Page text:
However, I do not accept that this is not the moment to say that striking back is not a long-term answer. When the guns go quiet – and I can only pray they will sooner rather than later – the only solution to this conflict is for the Palestinian people to have freedom in their own state in exchange for security for the Jewish people in theirs.
In part, that needs to be said not so much for an Israeli audience, but for the American audience. The general response from the established Jewish community in the United States at moments like this is completely devoid of mention of the humanity of the other side, completely missing any notion that this fighting is not an answer but in fact the problem to be solved.
Constantly forcing this conflict into a simplistic us-vs-them framework makes it nearly impossible to consider how to get to win-win solutions.
All this to say that I am afraid in the end that your search for clear lines to define appropriate and inappropriate criticism by Jews living abroad is likely to go unsatisfied. The questions of tone and timing are too subjective to lend themselves to establishing objective, enforceable standards.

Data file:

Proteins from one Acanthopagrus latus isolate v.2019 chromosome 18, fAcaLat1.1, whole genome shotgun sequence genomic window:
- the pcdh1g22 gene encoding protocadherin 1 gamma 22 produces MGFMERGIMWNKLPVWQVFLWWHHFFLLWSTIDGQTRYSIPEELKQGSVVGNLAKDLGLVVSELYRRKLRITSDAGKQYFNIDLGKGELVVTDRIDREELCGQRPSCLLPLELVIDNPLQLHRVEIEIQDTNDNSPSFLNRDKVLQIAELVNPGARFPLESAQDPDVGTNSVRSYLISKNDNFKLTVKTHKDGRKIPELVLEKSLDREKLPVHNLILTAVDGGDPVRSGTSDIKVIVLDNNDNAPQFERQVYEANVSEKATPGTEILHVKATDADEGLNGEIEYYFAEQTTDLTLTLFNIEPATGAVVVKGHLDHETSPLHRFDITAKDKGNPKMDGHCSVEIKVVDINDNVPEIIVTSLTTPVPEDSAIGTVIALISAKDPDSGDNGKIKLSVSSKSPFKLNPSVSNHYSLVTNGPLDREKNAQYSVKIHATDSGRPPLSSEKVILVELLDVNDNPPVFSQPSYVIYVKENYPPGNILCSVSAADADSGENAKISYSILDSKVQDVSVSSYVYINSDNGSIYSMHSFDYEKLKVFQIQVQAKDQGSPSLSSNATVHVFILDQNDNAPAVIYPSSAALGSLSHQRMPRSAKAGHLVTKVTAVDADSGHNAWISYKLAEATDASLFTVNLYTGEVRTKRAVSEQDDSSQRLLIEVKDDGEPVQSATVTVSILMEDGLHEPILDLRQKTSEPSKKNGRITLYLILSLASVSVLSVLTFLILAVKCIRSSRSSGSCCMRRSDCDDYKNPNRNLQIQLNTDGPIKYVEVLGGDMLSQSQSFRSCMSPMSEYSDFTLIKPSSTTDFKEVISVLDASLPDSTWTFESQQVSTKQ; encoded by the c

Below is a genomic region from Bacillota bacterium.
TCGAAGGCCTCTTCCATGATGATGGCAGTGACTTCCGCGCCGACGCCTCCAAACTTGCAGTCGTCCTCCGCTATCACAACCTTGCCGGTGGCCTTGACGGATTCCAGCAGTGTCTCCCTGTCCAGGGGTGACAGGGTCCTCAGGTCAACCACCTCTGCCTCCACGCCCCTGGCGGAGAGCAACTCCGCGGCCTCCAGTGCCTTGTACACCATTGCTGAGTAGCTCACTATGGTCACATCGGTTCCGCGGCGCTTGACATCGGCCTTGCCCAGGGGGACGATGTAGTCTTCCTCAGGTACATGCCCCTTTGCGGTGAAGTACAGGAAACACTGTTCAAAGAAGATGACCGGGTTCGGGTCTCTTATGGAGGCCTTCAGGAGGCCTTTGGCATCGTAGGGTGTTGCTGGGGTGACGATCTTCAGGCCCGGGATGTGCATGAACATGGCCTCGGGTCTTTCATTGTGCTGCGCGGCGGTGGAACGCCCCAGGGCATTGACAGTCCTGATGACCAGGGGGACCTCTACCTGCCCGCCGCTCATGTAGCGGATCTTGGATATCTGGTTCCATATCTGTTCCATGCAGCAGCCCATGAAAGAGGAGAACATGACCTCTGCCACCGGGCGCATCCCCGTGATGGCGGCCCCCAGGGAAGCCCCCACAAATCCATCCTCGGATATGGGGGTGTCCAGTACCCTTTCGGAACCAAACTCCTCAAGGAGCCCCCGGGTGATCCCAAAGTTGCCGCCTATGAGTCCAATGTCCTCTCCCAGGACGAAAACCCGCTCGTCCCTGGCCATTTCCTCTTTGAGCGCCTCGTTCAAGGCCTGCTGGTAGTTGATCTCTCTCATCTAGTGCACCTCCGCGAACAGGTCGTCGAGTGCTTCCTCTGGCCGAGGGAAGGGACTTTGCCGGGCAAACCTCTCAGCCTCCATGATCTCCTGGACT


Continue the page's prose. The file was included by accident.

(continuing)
And we see far too often that those who argue over the substance of the underlying action probably fall into similar camps in judging the tone and timing of the argument as well.
Donniel Hartman on Israel's "Pillar of Defense" Campaign in Gaza:
If we are to achieve, it will only be the result of our efforts on our own behalf, and even then with no guarantee of success. To be a Zionist is to embrace this reality, not as a curse but as a responsibility, if not a gift. To be part of shaping one's own destiny and defining one's peoples' history in the midst of the uncertainty of an unredeemed world is the privilege which Israel has bestowed upon modern Jewish life.
It is critical that we remember the above as we assess our actions and responsibilities in Operation Pillar of Defense. First, we simply have to do what we have to do. What any nation not merely has the right to, but the obligation to do. Our citizens cannot be terrorized, nor our soldiers attacked, without attempts on our part to prevent them and stop them from occurring in the future.